In most human societies and cultures, the predominant belief is that the more facts, theories and ideas we can pack into our heads the better. Data, knowledge, information: whatever label you want to use, 'the more the better'. Or so the theory goes.
But look where that self-same theory has got us! A species at odds with itself (as witnessed by numerous stress-related illnesses and disputes of innumerable causes (within families, communities, nations, etc.) and disconnected from our own planet. All this knowledge, all our full minds, hasn't improved our quality of life much at all, has it?
Talk to those who practice some form of mediation, self-healing, reflection or mindfulness however (in whatever form and however informally) and you'll not just see but feel the difference. With such techniques . . . and the associated acceptance that clearing the mind, is actually a good thing, so comes a calmness, a greater ability to be at peace in whatever situation our empty mind guides us to engage with.
Read that bit again: "... whatever situation our empty mind guides us ...". Yes, our empty mind is capable of guiding us. From my experience, research and discussions with many others, the reality seems to be that having a mind free of conventional, rational thoughts, is actually conducive to receiving clear guidance on what we need to be doing in our lives!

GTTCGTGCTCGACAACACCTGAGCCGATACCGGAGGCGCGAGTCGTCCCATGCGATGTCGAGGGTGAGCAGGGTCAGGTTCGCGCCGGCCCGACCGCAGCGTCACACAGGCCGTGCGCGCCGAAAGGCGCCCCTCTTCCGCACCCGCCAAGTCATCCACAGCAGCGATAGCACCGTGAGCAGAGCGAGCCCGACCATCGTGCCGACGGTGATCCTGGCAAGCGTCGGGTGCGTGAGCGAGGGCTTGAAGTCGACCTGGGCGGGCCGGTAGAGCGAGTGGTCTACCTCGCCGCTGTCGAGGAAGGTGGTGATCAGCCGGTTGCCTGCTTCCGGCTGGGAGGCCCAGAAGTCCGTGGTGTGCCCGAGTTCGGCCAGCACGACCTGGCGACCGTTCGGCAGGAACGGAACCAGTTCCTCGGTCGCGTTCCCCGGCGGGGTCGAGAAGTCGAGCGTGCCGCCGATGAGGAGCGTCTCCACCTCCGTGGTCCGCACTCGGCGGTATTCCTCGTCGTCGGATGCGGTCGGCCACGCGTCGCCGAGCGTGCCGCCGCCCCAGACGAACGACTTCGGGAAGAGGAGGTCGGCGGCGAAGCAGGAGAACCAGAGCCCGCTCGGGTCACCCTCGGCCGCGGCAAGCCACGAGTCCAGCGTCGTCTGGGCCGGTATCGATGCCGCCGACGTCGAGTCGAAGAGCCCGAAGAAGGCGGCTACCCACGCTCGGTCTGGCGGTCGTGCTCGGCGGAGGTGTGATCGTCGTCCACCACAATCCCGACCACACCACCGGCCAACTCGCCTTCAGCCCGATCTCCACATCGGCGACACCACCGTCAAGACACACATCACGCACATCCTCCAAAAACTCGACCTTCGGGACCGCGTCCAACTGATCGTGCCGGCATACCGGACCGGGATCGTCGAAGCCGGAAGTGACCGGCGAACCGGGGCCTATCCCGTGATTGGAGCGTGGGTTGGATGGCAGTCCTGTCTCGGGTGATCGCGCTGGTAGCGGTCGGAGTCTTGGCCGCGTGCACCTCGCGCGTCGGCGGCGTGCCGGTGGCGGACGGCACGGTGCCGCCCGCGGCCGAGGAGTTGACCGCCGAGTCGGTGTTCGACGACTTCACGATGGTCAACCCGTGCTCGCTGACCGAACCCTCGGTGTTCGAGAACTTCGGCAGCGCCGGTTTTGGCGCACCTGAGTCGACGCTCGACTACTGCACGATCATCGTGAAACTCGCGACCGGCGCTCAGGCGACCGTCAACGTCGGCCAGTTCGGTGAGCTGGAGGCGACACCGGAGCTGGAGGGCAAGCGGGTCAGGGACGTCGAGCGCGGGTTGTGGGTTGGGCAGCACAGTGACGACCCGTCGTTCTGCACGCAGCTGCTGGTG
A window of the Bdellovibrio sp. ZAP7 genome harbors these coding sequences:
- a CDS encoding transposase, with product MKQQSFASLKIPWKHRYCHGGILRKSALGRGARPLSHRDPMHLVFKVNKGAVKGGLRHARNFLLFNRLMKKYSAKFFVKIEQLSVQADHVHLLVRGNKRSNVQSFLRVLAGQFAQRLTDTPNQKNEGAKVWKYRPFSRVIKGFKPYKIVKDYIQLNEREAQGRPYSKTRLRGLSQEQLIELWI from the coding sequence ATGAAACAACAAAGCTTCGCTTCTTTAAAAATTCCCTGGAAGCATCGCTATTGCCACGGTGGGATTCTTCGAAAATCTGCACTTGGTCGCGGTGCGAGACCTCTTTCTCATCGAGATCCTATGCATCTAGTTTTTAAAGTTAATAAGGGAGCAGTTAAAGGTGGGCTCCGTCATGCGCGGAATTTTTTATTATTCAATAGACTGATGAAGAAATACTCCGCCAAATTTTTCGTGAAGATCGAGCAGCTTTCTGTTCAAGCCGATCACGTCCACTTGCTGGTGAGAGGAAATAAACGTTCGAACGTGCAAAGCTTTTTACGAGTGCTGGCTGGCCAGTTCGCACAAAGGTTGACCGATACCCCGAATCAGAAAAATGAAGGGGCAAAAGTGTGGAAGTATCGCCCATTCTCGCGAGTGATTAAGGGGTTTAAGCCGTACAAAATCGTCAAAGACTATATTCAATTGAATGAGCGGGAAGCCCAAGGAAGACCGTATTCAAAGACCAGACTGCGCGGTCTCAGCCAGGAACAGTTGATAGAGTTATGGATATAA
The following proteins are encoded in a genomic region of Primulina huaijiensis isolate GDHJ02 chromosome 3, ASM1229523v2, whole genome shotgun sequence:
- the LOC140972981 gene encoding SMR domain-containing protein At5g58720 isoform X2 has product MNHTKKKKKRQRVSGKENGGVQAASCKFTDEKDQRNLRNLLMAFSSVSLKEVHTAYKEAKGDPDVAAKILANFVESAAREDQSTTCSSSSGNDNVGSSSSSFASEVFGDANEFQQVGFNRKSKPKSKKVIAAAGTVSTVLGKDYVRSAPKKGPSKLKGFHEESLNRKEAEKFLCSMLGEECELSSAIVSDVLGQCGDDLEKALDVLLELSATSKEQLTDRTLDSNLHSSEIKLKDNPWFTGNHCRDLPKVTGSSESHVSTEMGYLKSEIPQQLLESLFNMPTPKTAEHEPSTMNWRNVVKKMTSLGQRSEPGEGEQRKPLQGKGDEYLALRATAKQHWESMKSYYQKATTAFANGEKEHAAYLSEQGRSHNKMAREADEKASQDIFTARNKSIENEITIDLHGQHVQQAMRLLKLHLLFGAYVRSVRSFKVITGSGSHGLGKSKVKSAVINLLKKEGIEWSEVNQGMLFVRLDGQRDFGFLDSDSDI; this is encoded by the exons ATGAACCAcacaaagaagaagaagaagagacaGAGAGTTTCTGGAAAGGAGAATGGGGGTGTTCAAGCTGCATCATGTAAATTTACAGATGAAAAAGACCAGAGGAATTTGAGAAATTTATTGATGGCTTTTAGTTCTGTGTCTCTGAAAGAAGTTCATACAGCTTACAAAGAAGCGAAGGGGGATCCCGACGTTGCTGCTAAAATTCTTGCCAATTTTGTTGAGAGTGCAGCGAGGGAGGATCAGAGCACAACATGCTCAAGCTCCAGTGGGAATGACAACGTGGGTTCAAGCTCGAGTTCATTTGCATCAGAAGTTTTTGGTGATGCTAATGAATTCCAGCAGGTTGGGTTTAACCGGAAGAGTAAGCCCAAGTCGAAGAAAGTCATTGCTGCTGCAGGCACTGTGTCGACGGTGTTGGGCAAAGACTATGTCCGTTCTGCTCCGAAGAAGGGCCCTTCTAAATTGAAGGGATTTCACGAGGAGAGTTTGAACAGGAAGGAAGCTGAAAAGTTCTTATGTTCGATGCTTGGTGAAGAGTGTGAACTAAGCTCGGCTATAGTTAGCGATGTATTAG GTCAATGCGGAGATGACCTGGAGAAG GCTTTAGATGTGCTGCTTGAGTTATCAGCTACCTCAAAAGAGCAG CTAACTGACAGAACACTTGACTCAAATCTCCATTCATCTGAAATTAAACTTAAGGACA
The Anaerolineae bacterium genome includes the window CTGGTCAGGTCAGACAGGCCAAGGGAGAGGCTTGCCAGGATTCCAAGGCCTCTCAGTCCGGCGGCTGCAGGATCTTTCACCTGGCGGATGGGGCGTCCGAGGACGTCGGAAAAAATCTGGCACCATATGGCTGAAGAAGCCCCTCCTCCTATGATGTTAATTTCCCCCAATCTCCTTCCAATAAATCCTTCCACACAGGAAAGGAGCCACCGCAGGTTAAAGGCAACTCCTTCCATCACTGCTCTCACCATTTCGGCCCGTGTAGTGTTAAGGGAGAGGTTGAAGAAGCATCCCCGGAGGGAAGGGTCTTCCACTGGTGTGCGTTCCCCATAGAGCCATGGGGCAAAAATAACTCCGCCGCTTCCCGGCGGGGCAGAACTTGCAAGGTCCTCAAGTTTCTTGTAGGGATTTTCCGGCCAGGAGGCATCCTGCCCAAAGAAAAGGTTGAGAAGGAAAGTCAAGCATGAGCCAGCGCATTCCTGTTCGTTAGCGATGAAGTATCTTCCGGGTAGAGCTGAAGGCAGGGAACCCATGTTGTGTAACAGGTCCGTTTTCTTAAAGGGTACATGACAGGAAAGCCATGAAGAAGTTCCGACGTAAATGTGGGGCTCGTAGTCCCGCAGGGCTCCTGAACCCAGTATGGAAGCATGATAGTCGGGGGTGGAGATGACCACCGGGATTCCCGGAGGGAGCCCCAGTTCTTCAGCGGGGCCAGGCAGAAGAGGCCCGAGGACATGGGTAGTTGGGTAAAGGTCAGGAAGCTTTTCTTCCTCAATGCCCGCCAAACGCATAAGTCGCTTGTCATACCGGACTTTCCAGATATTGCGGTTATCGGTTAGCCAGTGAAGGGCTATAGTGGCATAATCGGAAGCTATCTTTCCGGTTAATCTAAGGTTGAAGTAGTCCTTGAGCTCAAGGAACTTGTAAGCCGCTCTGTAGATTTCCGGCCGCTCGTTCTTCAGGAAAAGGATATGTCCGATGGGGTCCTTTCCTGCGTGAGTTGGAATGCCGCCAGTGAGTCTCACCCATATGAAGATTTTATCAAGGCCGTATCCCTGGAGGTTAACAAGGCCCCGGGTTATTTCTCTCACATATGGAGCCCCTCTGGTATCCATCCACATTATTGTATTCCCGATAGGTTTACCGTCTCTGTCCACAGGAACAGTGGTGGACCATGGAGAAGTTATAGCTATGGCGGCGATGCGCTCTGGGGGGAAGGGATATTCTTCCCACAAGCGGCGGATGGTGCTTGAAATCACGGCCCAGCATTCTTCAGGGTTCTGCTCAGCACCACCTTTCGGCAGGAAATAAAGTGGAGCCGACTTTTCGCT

How can that be? Surely we, our conscious minds, make the decisions, certainly the ones that matter? Do you really believe that? Not surprising, since that's what we're brought up to believe in most societies. Ever since Descartes announced that he could think therefore he was, rational thought has been the accepted pinnacle of human mental achievement. But what if it's but the beginning?
What if our minds can do much more than we've been able to with rational consciousness as our primary mode? It can. And it needs to!
Much more to come in future blogs. For now, just hang on to that idea, reflect on it, sleep on it: ours minds are capable of much more than rational, logical, analytical, thinking . . .